Alcohol is a drug, which acts to depress the central nervous system at high doses. At lower doses, alcohol can act as a stimulant, inducing feelings of euphoria and talkativeness. However, drinking too much alcohol at one session can lead to drowsiness, respiratory depression (where breathing becomes slow, shallow, or stops entirely), coma, or even death.
Pure alcohol can be described as alcohol by volume (ABV). Often times the ABV will be marked on the packaging of your drink or can be available on the company’s website. With the differences in strength, lower ABV drinks are often served in larger quantities than those with a higher ABV. For example, beer is often served in larger quantities, whereas distilled spirits are served in smaller quantities and often masked with other nonalcoholic liquids.
Alcohol is processed through the body’s liver, and the liver can only break down a certain amount of alcohol per hour. When alcohol is being consumed faster than the liver can break it down, the blood alcohol concentration (BAC) rises, and the feeling of drunkenness occurs.
Blood Alcohol Concentration is the percent of alcohol in a person’s bloodstream. BAC can be gauged differently from person to person depending on size, weight, assigned sex at birth, and the amount of alcohol consumed. BAC levels have effects on the body’s physical and mental functions.
Side effects include but are not limited to:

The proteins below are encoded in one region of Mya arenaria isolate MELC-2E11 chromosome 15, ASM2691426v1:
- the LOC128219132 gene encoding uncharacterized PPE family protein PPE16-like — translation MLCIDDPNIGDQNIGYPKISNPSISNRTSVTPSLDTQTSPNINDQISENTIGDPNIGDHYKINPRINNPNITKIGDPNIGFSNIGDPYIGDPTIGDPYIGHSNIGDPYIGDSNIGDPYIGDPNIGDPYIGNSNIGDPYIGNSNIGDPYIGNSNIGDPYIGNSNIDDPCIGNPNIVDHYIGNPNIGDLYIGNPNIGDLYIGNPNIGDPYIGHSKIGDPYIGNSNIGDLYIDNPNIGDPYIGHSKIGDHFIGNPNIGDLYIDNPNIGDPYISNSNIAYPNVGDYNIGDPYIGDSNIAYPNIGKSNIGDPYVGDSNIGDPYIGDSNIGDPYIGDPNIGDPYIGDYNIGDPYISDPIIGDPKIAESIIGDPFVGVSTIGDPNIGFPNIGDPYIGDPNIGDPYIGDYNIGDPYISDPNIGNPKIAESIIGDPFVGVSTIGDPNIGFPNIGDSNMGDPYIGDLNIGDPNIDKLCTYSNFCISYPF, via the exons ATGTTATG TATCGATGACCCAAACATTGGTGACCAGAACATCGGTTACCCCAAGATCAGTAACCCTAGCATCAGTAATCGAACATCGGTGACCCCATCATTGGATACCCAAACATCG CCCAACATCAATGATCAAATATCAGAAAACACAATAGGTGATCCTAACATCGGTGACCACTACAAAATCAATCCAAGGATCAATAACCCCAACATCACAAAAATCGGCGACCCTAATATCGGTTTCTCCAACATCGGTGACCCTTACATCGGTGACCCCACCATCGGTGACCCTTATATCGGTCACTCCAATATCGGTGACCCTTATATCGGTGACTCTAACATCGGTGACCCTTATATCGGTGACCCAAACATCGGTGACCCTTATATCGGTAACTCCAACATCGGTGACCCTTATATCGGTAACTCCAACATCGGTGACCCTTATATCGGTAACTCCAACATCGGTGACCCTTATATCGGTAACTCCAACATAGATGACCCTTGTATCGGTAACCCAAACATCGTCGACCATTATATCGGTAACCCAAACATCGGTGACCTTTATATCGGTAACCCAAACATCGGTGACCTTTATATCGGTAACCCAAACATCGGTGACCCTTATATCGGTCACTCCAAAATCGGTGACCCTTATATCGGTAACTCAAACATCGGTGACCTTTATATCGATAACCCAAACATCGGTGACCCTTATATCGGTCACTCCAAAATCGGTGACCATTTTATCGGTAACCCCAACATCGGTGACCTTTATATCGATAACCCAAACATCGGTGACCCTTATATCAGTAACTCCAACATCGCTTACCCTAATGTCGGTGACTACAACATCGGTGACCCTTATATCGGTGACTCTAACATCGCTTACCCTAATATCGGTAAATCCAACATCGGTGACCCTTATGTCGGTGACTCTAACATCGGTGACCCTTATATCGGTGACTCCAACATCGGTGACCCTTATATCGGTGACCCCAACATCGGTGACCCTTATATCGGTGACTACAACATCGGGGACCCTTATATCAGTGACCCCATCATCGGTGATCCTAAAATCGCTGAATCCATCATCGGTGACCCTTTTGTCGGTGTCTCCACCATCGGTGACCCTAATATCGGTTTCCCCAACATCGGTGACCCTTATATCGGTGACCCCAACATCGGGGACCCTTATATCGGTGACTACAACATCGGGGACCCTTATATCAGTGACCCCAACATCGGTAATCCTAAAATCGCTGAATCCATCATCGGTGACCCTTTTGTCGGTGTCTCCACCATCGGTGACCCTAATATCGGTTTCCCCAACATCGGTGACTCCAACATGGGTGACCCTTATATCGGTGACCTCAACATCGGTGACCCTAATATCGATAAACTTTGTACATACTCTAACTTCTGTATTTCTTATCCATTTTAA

These are a few steps you can take to keep you and your friends safe.
Click here for tips and ideas on how to refuse a drink.
Alcohol poisoning is a dangerous result of consuming too much alcohol over a short period of time. If you drink too much alcohol too quickly it can be life-threatening, which is why it is so important to space and pace your drinks. No matter a person’s usual alcohol tolerance, weight, age, or birth-assigned gender, alcohol poisoning can affect anyone.
As you drink more your blood alcohol content (BAC) level continues to climb, eventually getting to a point where your basic mental, physical and emotional functions are no longer able to work as normal. However, a person can trigger alcohol poisoning even after they’ve stopped drinking, as BAC levels keep increasing for up to 40 minutes after your last drink.
If you see someone showing these signs, and they are unresponsive call 911 immediately. In an emergency, follow these suggestions:
Click here for more information about the signs of alcohol poisoning and steps to take in an emergency.
While waiting for help to arrive, you should put the person into the recovery position. Click here for more information about the recovery position.
Image from CPR Test